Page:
Will You Go Broke Paying for Long-Term Care?

The costs of long-term care — whether at home, in assisted living, or in a nursing home — vary widely in the US. However,according to NPR, there isn’t one state where long-term care is affordable for middle-class families. In fact, if paid out of pocket, home care services on average would consume 84% of the income of a typical older middle-income family. For nursing home care, it would consume a whopping 246%.  And these percentages are based on the national averages which are significantly lower than the rates in the DC Metro area.

Whether suffering from the after-effects of a stroke or a debilitating disease such as Alzheimer’s or Parkinson’s, long-term care is catastrophically costly  — and the costs keep increasing. The latest 2014 report by Genworth Financial estimates that the national median daily cost of a private room in a nursing home is $87,600 per year, an increase of 2.62 percent over 2013. In the DC Metro area, the survey shows that the average cost of a nursing home in 2014 is $110,595 per year.

Nearly 730,000 Americans live in assisted-living facilities. The average resident of an Assisted Living Facility (ALF) stays only two years, entering at the age of 87. For these residents, who need less care than nursing home residents, the ALF average national cost is $42,000 a year. In the DC metro area, the average rate is almost double at $82,674 per year. Those able to remain in their homes will pay an average national wage of $20 an hour for a licensed home health aide.

What if you were one of the estimated 11 million U.S. adults who will need some type of long-term care in the future? Many don’t realize that neither routine employer-based medical insurance nor Medicare will pay for long-term care (also called “custodial care”). Some seniors purchase long-term care insurance but, according to NPR, “even that option is looking sketchy as more companies are exiting the business. In the past couple of years, insurance giants such as Prudential and MetLife have pulled back from offering long-term-care policies. Others, such as John Hancock and Genworth Financial, have turned to state regulators, seeking permission to dramatically hike premiums. Depending upon the location, the insurers’ requests for higher rates have been for amounts such as 18% or 40% or, in a few cases, 90%.”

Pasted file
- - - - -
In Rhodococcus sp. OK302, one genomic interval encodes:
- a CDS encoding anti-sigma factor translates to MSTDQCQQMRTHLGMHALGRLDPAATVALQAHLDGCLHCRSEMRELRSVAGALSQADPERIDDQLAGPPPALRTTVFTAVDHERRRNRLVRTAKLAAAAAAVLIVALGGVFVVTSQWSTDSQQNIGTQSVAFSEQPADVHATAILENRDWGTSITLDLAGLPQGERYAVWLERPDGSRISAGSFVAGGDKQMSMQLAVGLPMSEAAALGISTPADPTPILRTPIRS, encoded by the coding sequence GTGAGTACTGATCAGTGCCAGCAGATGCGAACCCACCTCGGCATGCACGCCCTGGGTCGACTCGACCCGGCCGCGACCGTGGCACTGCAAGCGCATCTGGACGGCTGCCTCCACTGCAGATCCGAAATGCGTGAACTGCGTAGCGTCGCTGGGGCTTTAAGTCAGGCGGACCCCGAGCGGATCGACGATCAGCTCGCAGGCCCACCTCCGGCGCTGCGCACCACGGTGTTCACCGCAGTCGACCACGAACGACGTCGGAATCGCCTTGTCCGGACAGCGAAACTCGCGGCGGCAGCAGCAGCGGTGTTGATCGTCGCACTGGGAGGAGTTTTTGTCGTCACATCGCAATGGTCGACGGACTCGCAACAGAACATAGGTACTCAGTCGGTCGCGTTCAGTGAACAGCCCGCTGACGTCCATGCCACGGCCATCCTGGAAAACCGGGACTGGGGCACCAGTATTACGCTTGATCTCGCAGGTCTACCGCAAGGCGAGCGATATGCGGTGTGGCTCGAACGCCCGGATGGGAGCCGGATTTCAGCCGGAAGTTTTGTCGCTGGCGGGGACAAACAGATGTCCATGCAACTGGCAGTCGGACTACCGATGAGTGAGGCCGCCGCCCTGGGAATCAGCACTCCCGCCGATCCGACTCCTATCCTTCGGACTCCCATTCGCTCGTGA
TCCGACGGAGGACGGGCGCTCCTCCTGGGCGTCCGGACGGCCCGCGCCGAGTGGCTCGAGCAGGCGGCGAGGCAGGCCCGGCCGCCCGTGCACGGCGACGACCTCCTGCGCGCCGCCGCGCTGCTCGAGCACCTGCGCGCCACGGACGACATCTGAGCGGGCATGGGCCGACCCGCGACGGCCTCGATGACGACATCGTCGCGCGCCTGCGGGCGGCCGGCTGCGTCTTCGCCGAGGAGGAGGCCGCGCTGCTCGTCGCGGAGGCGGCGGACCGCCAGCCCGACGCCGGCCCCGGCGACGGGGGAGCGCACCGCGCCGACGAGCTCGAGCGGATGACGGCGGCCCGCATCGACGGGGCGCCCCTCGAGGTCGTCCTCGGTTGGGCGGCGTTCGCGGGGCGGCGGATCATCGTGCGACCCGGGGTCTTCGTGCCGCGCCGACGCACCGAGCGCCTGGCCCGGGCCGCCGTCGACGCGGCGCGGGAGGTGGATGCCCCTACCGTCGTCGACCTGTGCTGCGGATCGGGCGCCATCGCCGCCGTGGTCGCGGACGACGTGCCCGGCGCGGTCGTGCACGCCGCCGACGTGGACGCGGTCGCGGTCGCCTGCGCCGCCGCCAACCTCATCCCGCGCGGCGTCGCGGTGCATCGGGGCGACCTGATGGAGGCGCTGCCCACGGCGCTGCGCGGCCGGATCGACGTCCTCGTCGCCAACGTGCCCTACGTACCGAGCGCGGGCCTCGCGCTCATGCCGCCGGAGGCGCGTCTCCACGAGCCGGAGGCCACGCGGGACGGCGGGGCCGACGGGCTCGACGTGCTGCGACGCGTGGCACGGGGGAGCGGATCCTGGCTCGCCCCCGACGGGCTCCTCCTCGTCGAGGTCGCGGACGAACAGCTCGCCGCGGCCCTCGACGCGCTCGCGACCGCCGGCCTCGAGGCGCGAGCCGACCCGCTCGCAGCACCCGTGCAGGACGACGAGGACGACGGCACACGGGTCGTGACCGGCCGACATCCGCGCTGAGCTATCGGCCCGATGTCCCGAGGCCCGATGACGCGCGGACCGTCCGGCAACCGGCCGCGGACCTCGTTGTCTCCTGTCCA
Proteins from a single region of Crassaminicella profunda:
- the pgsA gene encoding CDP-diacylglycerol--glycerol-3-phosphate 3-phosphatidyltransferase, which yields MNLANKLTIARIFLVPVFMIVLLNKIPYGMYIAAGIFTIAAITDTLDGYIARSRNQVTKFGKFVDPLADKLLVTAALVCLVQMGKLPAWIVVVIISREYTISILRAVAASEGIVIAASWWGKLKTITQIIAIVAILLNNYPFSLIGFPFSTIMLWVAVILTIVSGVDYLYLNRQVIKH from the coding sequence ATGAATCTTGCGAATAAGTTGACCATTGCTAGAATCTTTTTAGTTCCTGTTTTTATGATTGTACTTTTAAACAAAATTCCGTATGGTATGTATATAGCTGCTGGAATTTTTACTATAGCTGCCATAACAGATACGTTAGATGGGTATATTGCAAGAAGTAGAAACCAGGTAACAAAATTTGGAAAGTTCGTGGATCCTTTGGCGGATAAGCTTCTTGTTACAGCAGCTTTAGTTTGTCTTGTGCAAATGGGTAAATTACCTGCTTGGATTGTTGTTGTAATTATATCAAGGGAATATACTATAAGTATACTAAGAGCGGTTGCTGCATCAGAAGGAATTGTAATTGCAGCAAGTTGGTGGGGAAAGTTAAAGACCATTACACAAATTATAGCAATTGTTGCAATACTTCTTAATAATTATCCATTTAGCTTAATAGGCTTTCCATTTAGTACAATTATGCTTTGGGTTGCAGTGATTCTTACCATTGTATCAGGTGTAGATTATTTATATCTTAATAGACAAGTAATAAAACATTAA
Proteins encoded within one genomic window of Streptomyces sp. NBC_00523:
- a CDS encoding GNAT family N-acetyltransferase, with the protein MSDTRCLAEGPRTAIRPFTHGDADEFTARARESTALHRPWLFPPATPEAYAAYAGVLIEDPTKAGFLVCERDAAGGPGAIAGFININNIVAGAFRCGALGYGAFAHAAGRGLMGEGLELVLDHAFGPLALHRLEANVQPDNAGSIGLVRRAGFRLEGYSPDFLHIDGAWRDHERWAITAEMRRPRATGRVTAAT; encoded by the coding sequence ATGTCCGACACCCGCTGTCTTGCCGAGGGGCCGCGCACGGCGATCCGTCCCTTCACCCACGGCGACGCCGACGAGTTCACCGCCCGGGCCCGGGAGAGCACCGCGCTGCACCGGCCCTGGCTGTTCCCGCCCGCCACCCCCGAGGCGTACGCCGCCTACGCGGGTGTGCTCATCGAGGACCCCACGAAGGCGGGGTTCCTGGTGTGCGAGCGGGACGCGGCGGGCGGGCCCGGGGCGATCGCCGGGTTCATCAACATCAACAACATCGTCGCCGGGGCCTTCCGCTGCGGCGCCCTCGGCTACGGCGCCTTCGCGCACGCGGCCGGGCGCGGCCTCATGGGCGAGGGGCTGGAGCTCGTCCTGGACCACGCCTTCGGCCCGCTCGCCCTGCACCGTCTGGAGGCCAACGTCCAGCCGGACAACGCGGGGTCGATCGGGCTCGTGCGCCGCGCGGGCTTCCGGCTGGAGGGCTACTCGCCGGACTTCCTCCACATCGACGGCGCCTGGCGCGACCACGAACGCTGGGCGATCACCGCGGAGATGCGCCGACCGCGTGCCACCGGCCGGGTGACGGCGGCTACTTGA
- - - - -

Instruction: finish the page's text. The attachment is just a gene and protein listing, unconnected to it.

With 70% of people over age 65 needing long term care services and support at some point in their lifetime, preparing for the cost of long-term care is a huge and very real concern for seniors. And, as you can see from the amounts cited in this article, for most Americans, money and hard-earned assets would run out quickly if they tried to pay for long-term care out-of-pocket. The Medicaid program is our country’s largest health and long-term care insurer, covering one in six Americans, including two-thirds of nursing home residents and one in five persons under 65 with chronic disabilities. Many seniors don’t consider Medicaid as an option, believing that they “aren’t poor” or “won’t get the same quality of care.” Please read our blog post entitled “Top Ten Medicaid Myths,” which dispels some of these inaccurate perceptions many have about Medicaid.  The truth is that persons who have done Medicaid Asset Protection generally get the best nursing home care.

Do you have a loved one who is in a nursing home or nearing the need for nursing home care? Are you looking to plan ahead for yourself in the event nursing home care is needed in the future? Life Care Planning and Medicaid Asset Protection is the process of protecting assets from having to be spent down in connection with entry into a nursing home, while also helping ensure that you or your loved one get the best possible care and maintain the highest possible quality of life, whether at home, in an assisted living facility, or in a nursing home.  Our firm is dedicated to helping seniors preserve dignity, quality of life, and financial security. If you have not done Long-Term Care Planning, Estate Planning, or Incapacity Planning (or had your Planning documents reviewed in the past several years), or if you have a loved one who is nearing the need for long-term care or already receiving long-term care, call us at our Virginia Elder Law Fairfax office at 703-691-1888 or at our Virginia Elder Law Fredericksburg office at 540-479-1435 to make an appointment for an introductory consultation.

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